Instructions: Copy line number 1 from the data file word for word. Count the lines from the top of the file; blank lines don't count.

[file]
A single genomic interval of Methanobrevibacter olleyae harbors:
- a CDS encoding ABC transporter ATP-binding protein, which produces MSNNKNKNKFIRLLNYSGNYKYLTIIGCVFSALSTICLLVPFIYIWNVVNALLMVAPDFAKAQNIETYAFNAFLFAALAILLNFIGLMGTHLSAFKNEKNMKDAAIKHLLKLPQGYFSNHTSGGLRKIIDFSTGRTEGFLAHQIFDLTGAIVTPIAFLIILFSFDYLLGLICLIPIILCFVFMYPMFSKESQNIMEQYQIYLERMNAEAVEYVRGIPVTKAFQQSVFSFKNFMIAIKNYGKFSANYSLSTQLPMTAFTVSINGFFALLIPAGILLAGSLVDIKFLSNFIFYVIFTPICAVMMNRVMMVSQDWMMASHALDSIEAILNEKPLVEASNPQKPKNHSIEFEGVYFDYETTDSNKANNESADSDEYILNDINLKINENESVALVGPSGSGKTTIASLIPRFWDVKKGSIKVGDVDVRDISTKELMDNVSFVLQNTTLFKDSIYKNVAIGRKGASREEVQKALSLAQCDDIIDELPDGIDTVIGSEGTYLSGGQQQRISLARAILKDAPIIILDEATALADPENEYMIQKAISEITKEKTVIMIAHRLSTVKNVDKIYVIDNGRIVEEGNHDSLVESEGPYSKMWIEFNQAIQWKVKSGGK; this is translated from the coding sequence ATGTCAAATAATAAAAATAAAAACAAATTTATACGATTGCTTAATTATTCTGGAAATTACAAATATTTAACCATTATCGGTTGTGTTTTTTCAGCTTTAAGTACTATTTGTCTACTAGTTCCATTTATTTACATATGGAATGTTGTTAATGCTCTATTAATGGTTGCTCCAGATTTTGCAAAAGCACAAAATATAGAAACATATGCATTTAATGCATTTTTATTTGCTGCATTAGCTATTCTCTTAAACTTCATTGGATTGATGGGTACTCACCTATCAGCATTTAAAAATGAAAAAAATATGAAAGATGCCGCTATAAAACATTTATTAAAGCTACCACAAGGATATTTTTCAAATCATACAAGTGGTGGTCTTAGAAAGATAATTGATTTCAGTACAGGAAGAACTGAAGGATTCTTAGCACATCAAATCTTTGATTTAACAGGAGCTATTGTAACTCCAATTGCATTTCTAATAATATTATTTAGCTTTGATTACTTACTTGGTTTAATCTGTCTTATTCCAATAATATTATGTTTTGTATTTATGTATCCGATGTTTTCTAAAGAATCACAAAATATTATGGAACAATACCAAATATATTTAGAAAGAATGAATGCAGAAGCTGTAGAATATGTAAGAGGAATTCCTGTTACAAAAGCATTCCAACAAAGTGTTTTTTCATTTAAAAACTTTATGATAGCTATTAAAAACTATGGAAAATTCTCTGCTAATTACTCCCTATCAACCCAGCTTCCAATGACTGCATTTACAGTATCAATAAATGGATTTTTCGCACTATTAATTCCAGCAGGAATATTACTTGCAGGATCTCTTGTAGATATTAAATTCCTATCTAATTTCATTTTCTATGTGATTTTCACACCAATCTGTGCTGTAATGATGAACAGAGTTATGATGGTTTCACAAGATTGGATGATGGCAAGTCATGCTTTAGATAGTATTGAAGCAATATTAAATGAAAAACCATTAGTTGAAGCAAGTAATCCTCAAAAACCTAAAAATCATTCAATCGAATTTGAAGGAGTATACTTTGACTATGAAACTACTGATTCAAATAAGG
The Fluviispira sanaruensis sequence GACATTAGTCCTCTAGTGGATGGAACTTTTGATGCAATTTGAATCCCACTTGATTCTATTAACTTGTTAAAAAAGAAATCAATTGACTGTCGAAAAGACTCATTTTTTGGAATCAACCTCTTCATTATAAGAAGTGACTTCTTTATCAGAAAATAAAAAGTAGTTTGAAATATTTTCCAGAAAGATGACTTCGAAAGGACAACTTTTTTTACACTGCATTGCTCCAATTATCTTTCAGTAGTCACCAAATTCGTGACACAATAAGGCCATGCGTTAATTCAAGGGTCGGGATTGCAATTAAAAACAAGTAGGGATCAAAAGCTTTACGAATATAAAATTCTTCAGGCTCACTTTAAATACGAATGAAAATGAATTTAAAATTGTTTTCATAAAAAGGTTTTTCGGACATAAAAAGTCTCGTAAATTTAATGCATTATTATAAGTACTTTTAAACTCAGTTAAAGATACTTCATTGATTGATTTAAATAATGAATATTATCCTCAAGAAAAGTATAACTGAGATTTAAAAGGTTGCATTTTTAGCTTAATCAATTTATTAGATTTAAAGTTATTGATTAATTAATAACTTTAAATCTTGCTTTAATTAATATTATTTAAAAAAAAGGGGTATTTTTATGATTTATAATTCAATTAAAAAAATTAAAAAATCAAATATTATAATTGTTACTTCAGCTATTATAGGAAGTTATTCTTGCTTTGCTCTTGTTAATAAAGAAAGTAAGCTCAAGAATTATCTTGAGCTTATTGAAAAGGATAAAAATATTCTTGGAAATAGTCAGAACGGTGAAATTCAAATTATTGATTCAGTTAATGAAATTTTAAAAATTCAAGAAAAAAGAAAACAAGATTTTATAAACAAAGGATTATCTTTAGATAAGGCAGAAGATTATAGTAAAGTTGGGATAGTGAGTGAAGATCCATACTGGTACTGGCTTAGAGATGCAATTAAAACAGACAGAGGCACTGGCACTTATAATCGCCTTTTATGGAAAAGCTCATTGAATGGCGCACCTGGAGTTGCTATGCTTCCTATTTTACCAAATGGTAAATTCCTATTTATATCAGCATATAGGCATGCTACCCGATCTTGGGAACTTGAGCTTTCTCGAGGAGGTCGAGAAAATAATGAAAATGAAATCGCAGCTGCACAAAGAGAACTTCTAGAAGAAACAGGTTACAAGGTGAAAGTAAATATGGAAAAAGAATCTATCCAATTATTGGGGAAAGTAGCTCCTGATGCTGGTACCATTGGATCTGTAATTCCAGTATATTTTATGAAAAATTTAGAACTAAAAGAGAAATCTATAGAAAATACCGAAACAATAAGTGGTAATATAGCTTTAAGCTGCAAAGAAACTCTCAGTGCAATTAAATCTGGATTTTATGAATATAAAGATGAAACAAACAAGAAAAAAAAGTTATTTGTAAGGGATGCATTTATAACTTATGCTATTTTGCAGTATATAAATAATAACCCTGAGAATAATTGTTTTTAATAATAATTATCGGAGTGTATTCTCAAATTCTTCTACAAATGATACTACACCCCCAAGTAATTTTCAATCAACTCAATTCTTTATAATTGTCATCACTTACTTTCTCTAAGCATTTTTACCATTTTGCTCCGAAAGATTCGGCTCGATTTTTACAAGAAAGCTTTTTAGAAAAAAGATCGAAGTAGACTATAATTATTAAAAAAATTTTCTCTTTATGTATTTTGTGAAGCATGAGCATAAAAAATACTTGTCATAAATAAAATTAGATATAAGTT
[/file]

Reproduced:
A single genomic interval of Methanobrevibacter olleyae harbors: